Many Bhutanese citizens would know of one or more family members, relatives or even friends who have been afflicted with cancer.
Medical records show that Cancer is fast becoming Bhutan’s deadliest Non Communicable Disease with 3,301 cases and 382 deaths from 2008-2012.
However, common sense would dictate that the figure is a gross underestimation as some people in remote areas don’t seek treatment and richer folk in urban areas get their condition diagnosed and treated abroad.
Except for cancer deaths that take place in the hospital most cancer related deaths which take place outside the hospital are not reported. So it can be surmised that even the death rates are far higher from cancer then what official hospital figures can ever capture.
Cancer is essentially when a damaged cell or cells in the body goes rogue and multiplies so much that it overwhelms healthy cells. It is not a disease that can be transmitted.
Medical specialists in Bhutan and medical literature from abroad have listed out some specific causes of cancer. These include diet, environment, exercise and healthy lifestyle, addictive habits like smoking, alcohol and chewing tobacco or Doma and stress and well being.
In the case of Bhutan, given that we have a generally clean environment, diet and lifestyle seem to be among the major causes of cancer.
This is also borne out in the fact that the highest cases of cancer in Bhutan are stomach cancer followed by other types like throat etc.
In the case of diet, international research has shown a strong and unmistakable link between high consumption of animal protein and animal products and the increased chances of getting cancer. The particularly harmful ones seem to be red meat and fatty meat which are still the central diet of most Bhutanese.
Though there is no conclusive research yet our higher than normal consumption of chilli which is known to cause ulcer may also not be helping.
Research has shown that the popular ‘Nake’ of wild fern is carcinogenic and even wild animals avoid eating it.
International studies have also shown that junk food like soft drinks, packaged food products and etc can cause cancer in two ways. First it makes you vulnerable by making you obese due to the high sugar, salt and fat content. Secondly the various preservatives and processing techniques make the product carcinogenic.
Salt is also the latest entrant with research showing higher than normal consumption of salt being linked to cancer. Most Bhutanese consume twice the level of salt than what is normal.
The impact of tobacco including second smoke, tobacco chewing, alcohol and Doma chewing is like adding fuel to fire when it comes to cancer. The research and evidences on this are beyond dispute.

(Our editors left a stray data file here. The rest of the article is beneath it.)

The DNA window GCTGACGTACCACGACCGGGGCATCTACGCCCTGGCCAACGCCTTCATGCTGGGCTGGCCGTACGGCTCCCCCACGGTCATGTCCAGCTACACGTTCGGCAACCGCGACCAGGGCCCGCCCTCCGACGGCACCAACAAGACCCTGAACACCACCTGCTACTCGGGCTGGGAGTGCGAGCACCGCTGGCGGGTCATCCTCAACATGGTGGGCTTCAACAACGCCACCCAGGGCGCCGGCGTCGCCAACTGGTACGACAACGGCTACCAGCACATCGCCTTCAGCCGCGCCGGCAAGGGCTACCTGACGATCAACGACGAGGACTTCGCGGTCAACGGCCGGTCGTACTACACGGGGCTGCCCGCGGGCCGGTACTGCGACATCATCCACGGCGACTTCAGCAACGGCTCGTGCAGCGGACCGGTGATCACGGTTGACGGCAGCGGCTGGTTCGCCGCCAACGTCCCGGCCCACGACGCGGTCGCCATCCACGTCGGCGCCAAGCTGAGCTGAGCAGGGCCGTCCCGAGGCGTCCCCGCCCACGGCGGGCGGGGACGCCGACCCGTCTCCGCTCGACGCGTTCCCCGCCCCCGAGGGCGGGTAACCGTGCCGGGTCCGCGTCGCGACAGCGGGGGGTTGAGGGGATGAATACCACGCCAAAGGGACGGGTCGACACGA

Another major cause seems to be an unhealthy lifestyle with no exercise as obese and overweight people are also more vulnerable to cancer then people who are fit and exercise regularly.
Environmental pollution in the air and water through chemical and toxic fumes are also known causes. This may require more detailed studies by the Ministry of Health and National Environment Commission on the co-relation between various industrial and mining activities and the health of nearby residents.
Extreme stress and tension on a continuous basis can also make a person more receptive to get cancer.
Some people are more genetically prone to get cancer but they can avoid getting it by adopting a healthy lifestyle and diet.
In short, the modern Bhutanese lifestyle makes many people susceptible to getting cancer.
Most people today consume more red meat and animal products, junk food, alcohol, tobacco, salt etc than at any point in our history due to increased disposable incomes.
Given the demands of a modern economy we have very less time for exercise and instead endure more stress than ever.
Though the government and health system has started to focus more on cancer a much bigger and more comprehensive effort is needed from multiple agencies and stakeholders.
Aggressive and large scale advocacy by multiple government agencies would be a start as prevention is better than cure. Our government policies must encourage people to also eat healthy and get adequate avenues for exercise. There must be more stringent checks and studies on what Bhutanese people are eating. There are plenty of international agencies that the government can seek help from.
The unique thing about a disease like cancer is that it consumes a lot of time, resources and energy of both families and the state.
It is high time now that we recognize the danger posed by this NCD and work towards addressing it.
“You can see a person’s whole life in the cancer they get.”